SUNCHEON, South Jeolla – With an unassuming ceremony Saturday, the late Venerable Beopjeong left just the way he’d urged his many followers to live: with no hint of materialism. About 15,000 people attended the cremation of the late Buddhist spiritual leader at Songgwang Temple in Suncheon, South Jeolla, and paid their final respects.
Venerable Beopjeong passed away last Thursday of lung cancer. Around 10 a.m. Saturday, as his body was being transferred to a spot where the cremation would take place inside the Songgwang Temple, mourners lining the path said their emotional prayers. Venerable Beopjeong’s body made one final stop at the temple’s main hall, before the statue of Buddha.
Respecting Venerable Beopjeong’s final wishes, there were no streamers, eulogies or special sermons given by Buddhist leaders. There were simply piles of wood that would be set on fire for the cremation. Venerable Beopjeong had told his disciples that he didn’t want his funeral service to cause trouble and that any ostentatious displays would be unnecessary. By 11:10 a.m., when Venerable Beopjeong’s body was placed under the woodpile, the sound of prayers grew louder. Half an hour later, a few white chrysanthemum flowers were tossed on top of the pile, and the fire was lit.
Several of the mourners screamed, “Venerable, the fire is on! You have to get out now!” The fire quickly engulfed the pile, and the prayers turned into cries. The cremation ended around 12:10 p.m., but mourners lingered on, saying their final prayers.
Venerable Deokhyun, the head priest of Seoul’s Gilsang Temple, where Venerable Beopjeong’s ashes will be stored, later reminded the remaining mourners that, “Though the Venerable Beopjeong is no longer with us, his wisdom will blossom like a lotus flower.” Monks at Songgwang collected Venerable Beopjeong’s remains yesterday, with about a thousand mourners, some of whom stayed overnight, looking on. They quietly said their prayers as Songgwang monks and their disciples put the ashes into an urn.
Venerable Beopjeong wrote dozens of books, including the widely read “Non-possession.” Bookstores across the nation have seen sales of his books nearly double since his death. Venerable Beopjeong had asked that his titles no longer be published once they’re out of print. Buddhists and other book lovers yesterday were trying to get their hands on Venerable Beopjeong’s writing but Non-possession by Saturday had sold out at most major bookstores.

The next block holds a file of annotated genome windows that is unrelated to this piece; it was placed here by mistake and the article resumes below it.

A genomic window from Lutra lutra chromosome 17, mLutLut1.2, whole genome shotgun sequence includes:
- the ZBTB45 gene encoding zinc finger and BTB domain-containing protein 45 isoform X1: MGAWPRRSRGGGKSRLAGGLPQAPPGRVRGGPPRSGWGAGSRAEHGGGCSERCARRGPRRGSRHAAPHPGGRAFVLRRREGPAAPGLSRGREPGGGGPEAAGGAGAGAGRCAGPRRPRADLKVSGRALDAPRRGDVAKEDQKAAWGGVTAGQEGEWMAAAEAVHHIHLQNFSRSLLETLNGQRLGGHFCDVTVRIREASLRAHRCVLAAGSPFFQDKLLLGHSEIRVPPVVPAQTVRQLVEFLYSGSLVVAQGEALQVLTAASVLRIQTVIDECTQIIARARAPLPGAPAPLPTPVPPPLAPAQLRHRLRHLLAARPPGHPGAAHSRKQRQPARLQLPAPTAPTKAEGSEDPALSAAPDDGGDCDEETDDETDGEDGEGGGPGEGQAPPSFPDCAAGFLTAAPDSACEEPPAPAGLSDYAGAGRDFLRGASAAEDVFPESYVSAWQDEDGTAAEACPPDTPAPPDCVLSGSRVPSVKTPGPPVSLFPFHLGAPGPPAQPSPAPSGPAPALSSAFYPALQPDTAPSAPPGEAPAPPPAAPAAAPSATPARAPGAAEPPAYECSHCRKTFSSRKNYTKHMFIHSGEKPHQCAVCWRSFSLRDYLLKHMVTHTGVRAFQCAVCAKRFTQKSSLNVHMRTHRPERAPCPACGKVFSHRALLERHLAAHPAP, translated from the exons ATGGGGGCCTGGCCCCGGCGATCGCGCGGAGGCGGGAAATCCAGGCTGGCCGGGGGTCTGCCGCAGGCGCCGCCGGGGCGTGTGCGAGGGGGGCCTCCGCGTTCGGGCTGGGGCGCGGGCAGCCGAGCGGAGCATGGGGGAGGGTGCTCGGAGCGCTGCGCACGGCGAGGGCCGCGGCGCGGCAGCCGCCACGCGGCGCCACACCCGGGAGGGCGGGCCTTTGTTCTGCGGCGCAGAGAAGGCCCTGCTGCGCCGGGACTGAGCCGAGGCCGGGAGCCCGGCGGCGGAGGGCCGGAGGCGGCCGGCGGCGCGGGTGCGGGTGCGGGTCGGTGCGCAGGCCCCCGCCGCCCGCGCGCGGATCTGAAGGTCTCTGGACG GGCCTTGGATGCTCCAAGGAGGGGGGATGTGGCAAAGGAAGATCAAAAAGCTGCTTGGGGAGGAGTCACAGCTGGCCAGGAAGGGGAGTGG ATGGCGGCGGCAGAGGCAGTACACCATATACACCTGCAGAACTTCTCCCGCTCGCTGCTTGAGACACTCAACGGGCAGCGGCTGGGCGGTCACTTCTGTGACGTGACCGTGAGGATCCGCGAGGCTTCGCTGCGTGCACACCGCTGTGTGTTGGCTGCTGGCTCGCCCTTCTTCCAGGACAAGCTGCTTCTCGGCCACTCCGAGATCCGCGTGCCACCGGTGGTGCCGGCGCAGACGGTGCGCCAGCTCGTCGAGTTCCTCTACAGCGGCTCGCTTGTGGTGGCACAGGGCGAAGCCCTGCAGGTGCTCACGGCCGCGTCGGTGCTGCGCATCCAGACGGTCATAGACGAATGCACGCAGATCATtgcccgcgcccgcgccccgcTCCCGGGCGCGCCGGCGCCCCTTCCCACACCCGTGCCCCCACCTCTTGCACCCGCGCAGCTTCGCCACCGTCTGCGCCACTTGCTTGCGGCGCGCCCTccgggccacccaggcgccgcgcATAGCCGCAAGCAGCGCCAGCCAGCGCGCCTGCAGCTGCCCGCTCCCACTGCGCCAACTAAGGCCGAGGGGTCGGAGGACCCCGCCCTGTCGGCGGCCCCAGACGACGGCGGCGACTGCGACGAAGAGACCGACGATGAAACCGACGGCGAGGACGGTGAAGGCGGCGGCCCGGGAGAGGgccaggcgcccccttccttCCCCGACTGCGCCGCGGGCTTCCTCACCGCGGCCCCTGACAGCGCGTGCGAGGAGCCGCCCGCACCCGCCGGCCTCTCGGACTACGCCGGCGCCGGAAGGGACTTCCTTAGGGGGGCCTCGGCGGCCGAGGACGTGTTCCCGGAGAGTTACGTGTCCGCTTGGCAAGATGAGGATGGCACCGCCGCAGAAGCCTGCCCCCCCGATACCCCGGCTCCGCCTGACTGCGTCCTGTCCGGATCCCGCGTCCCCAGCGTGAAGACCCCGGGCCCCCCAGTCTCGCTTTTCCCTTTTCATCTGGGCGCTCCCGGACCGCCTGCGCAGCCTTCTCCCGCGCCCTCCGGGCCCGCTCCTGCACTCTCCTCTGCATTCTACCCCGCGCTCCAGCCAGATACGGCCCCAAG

Born in 1932 in South Jeolla Province, Beop Jeong is one of the most renowned Korean Seon (Zen) Buddhist monks, and has had his writings published for over thirty years according to Naver Encyclopedia. The website of Korean Buddhism says of him, “he is counted as the most pure spirit of this generation (이 시대의 가장 순수한 정신으로 손꼽히고 있다).” As an introduction to this author, perhaps it is best to use the words of Pyo Jeonghun, who wrote an article for the website List, a site devoted to books from Korea, in their online journal, Theme Lounge, entitled “A Colourful Panorama: Korean Buddhism.” He writes of Monk Beop Jeong, “Beop Jeong is well-known for his ability to communicate widely with the general public in Korea. Of course, he is a devoted Buddhist practitioner, but he also excels at couching Buddhist teachings in a modern context in his writing.”
Zhou Xiangchao, editor-in-chief of the Chinese 21st Century Publishing House, is the man who brought the works of Beop Jeong to a Chinese audience. He describes him as “one of a small group of practitioners who retreats from the mundane world in order to live in harmony with nature. He has lived in the deepest corners of a Korean mountain for years, rarely leaving his residence. His house does not have an address. He lives alone, but he lives with nature.”